• The Electronic Frontier Foundation explains that Facebook’s “laughable campaign against Apple” is against users and small businesses.
  • The social network targeted Apple via print ads in major newspapers, claiming that Apple’s latest moves threaten small businesses and the internet.
  • Apple released a new privacy feature in iOS 14, iPadOS 14, and tvOS 14 that forces developers to explain what personal data the apps collect and ask users for permission to continue tracking them online.

Facebook took full-page ads in print editions of major newspapers last week to attack Apple’s latest privacy measure on iOS 14, iPadOS 14, and tvOS 14. It pulled the same move for two straight days, and irony shouldn’t escape us. The internet and digital ads that appear on web pages helped kill print media, including the ad business associated with it. Now, Facebook needs print edition newspapers to reach the kind of consumer who would not necessarily see the same ads online. That’s the key decision-makers who might read The New York Times paper rather than the online edition.

Apple’s new policy forces app makers to disclose what app data they collect from users, and to ask for permission to collect that data is what’s driving Facebook mad. Apple isn’t doing anything to prevent Facebook from collecting data from iPhones. As long as users are happy with that, that’s not a problem. Most people have already traded their privacy for Facebook, Google, and other “free” products online. The new iOS 14 privacy feature offers users more data about what kind of data is collected.

The Electronic Frontier Foundation (EFF), whose job is to advocate for civil liberties online, including privacy, is siding with Apple.

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The EFF makes its stance clear from the post’s title: Facebook’s Laughable Campaign Against Apple Is Really Against Users and Small Businesses.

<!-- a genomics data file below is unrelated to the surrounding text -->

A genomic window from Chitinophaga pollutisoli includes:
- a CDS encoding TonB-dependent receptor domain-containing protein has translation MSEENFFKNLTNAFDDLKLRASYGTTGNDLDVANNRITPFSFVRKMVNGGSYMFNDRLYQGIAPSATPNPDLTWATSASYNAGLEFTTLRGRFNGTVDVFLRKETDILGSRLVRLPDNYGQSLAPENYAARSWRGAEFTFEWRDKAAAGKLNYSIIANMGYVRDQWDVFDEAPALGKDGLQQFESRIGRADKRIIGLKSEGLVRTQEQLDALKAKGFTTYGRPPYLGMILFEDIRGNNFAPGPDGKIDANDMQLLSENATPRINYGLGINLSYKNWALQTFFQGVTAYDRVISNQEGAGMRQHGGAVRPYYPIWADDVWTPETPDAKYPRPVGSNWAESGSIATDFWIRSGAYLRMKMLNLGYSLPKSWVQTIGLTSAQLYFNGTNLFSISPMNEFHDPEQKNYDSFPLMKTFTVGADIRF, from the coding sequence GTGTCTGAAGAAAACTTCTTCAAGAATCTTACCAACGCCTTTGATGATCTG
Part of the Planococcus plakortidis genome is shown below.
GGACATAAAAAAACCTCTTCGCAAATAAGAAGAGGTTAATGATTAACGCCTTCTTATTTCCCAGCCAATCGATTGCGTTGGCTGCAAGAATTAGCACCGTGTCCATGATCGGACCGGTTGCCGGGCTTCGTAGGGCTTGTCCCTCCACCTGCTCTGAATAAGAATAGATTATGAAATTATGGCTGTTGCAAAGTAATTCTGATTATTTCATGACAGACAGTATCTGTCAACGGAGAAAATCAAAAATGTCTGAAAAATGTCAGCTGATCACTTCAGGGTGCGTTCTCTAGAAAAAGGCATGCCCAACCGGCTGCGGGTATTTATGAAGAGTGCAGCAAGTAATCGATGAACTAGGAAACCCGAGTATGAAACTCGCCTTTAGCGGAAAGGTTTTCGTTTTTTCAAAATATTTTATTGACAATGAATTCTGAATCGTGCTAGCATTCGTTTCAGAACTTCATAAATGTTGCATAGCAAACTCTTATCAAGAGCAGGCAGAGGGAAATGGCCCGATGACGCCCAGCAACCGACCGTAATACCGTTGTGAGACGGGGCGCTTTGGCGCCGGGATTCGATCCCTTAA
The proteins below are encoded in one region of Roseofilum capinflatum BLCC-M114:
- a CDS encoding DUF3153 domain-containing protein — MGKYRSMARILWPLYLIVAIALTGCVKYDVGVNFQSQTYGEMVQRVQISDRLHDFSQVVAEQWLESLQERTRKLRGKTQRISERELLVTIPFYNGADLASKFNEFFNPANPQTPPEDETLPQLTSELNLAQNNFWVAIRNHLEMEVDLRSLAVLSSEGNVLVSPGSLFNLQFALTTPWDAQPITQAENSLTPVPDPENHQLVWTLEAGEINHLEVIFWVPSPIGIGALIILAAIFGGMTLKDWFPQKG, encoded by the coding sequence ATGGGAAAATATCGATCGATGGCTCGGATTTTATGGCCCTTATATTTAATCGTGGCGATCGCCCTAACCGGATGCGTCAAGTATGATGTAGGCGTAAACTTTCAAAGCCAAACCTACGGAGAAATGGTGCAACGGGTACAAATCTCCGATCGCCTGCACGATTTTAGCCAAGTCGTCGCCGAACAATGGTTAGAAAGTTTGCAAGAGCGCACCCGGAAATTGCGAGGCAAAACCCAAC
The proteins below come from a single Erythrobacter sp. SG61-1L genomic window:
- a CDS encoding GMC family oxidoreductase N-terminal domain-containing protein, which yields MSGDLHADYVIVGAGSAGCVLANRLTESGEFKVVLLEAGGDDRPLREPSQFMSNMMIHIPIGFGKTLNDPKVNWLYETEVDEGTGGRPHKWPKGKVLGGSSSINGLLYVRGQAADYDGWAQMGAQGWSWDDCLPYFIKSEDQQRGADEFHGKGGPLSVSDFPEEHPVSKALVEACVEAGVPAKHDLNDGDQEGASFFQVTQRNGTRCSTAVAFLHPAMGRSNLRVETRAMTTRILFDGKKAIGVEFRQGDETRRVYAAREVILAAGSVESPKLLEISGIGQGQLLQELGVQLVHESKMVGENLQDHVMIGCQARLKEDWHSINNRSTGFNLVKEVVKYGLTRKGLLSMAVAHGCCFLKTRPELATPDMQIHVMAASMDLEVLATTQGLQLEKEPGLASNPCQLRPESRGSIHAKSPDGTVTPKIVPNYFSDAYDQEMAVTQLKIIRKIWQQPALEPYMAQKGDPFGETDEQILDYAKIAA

“Facebook has recently launched a campaign touting itself as the protector of small businesses,” the article starts. “This is a laughable attempt from Facebook to distract you from its poor track record of anticompetitive behavior and privacy issues as it tries to derail pro-privacy changes from Apple that are bad for Facebook’s business.”

“Requiring trackers to request your consent before stalking you across the Internet should be an obvious baseline, and we applaud Apple for this change,” the EFF says of Apple’s new privacy feature in its latest iPhone, iPad, and Apple TV update.

“But Facebook, having built a massive empire around the concept of tracking everything you do by letting applications sell and share your data across a shady set of third-party companies, would like users and policymakers to believe otherwise,” the EFF says. “Make no mistake: this latest campaign from Facebook is one more direct attack against our privacy and, despite its slick packaging, it’s also an attack against other businesses, both large and small.”

The article explains in brief the purpose of the new Apple privacy feature, how the online ads industry works, and why Facebook is going after Apple with such ferocity. It’s a great read, and any Facebook user who cares about privacy should check it out — it’s available at this link.

The EFF is also asking for Google, which is really in a bind here, to follow in Apple’s footsteps. “When a company does the right thing for its users, EFF will stand with it, just as we will come down hard on companies that do the wrong thing,” the organization concludes. “Here, Apple is right, and Facebook is wrong. Next step: Android should follow with the same protections. Your move, Google.”

Google happens to run an online ad operation of its own based on tracking and collecting user data. But it’s also the maker of the world’s most popular smartphone operating system. And Google has been following Apple’s lead when it comes to privacy features, even if it did it reluctantly.

Chris Smith started writing about gadgets as a hobby, and before he knew it he was sharing his views on tech stuff with readers around the world. Whenever he's not writing about gadgets he miserably fails to stay away from them, although he desperately tries. But that's not necessarily a bad thing.